Shoulder Impingement: Why Rest and Band Exercises are Not Enough

“This sharp pain in the front of my shoulder will not go away!”  This is a common cry for many who have been diagnosed with shoulder impingement.  Impingement can be a nagging injury that drags on for months without the proper treatment.  This does not have to be the case; however, since medicine is quite effective at limiting the ill effects of this pathology.  It is important to understand how the shoulder, rotator cuff, and scapula work in unison for upper extremity function in order to properly treat impingement.

Shoulder Anatomy 101

The human shoulder is an amazing structure built for mobility but strong enough to lift our bodies and throw a baseball 100 miles per hour.  The bony anatomy of the shoulder consists of the head of the humerus (the ball), the scapula or shoulder blade containing the glenoid fossa (the socket), and the clavicle (the collar bone).

Surprisingly, those are the only primary bones that control the shoulder.  The only bone to connect the actual shoulder joint to the axial skeleton is the clavicle.  That is why when you fracture your collar bone you need to where a sling since, besides the muscles, there is no bony anatomy holding the shoulder to the skeleton.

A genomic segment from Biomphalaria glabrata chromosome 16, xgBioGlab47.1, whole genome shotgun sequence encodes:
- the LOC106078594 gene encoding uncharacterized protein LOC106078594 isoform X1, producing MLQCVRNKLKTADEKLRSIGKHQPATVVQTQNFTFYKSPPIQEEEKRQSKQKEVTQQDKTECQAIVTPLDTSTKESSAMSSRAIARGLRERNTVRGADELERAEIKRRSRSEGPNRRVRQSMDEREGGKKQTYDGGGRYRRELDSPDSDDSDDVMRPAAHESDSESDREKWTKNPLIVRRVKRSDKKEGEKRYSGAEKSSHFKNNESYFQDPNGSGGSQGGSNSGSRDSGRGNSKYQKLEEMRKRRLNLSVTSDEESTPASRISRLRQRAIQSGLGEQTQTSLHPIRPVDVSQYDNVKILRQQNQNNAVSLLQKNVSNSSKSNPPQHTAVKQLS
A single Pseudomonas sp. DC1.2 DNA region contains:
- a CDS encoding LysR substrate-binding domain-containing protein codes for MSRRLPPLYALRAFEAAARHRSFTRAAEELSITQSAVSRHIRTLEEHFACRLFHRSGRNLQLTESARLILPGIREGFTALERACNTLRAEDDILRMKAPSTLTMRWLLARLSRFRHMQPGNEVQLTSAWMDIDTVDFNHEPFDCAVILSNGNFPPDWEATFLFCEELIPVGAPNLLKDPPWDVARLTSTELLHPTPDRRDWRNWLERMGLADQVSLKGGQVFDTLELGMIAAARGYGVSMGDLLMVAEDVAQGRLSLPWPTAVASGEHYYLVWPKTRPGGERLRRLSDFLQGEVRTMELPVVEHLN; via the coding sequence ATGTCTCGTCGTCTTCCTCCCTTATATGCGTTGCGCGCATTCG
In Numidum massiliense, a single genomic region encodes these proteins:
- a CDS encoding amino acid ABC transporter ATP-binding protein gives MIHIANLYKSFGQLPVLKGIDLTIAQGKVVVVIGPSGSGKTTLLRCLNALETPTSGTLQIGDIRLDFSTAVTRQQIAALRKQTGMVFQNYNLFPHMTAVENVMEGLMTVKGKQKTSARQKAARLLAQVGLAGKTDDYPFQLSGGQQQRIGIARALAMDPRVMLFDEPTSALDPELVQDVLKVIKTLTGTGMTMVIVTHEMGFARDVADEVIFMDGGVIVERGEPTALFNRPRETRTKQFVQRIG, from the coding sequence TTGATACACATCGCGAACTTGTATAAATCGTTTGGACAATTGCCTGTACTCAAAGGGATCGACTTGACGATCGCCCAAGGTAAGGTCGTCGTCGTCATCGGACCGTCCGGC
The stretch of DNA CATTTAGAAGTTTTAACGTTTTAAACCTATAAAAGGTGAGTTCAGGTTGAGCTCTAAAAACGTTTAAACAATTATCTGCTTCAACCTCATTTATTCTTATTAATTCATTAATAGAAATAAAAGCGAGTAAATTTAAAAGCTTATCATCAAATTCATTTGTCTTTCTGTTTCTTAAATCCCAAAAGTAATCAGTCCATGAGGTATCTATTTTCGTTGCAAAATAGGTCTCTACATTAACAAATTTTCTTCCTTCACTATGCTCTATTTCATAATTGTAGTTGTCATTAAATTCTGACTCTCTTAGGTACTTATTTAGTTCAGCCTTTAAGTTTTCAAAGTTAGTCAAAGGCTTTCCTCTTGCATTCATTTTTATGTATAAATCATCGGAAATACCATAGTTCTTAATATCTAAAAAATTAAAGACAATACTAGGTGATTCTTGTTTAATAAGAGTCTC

The Shoulder Muscles

In order to lift, press, pull, and throw we need strong muscles surrounding the shoulder to keep it stable and to produce force.  In an effort to keep this simple I will provide brief descriptions and pictures.  The infamous rotator cuff is a group of four muscles and tendons that surround the shoulder.  These muscles are called the supraspinatus, infraspinatus, subscapularis, and teres minor.  The primary role of the rotator cuff is to keep the ball, or head, of the humerus stable within the glenoid.  The rotator cuff also functions to lift and rotate the arm.  These are not large muscles but they perform a vital role.

The next layer of muscles consist of the deltoid (anterior, middle, and posterior), the upper trapezius, middle trapezius, lower trapezius, pectoralis minor, levator scapulae, and serratus anterior.  This is not an exhaustive list but rather a functional list for brevity sake.

The deltoid:  A very strong set of muscles that add compression to the shoulder joint but allow heavy lifting, pushing, and pulling

The trapezius:  The upper trapezius lifts the shoulder to the ear, the middle trapezius brings your shoulder blades together, and the lower trapezius depresses your shoulder blade.

The serratus anterior: Helps to spin the shoulder blade in order to lift the arm overhead.

The Partnership Between the Scapula and Arm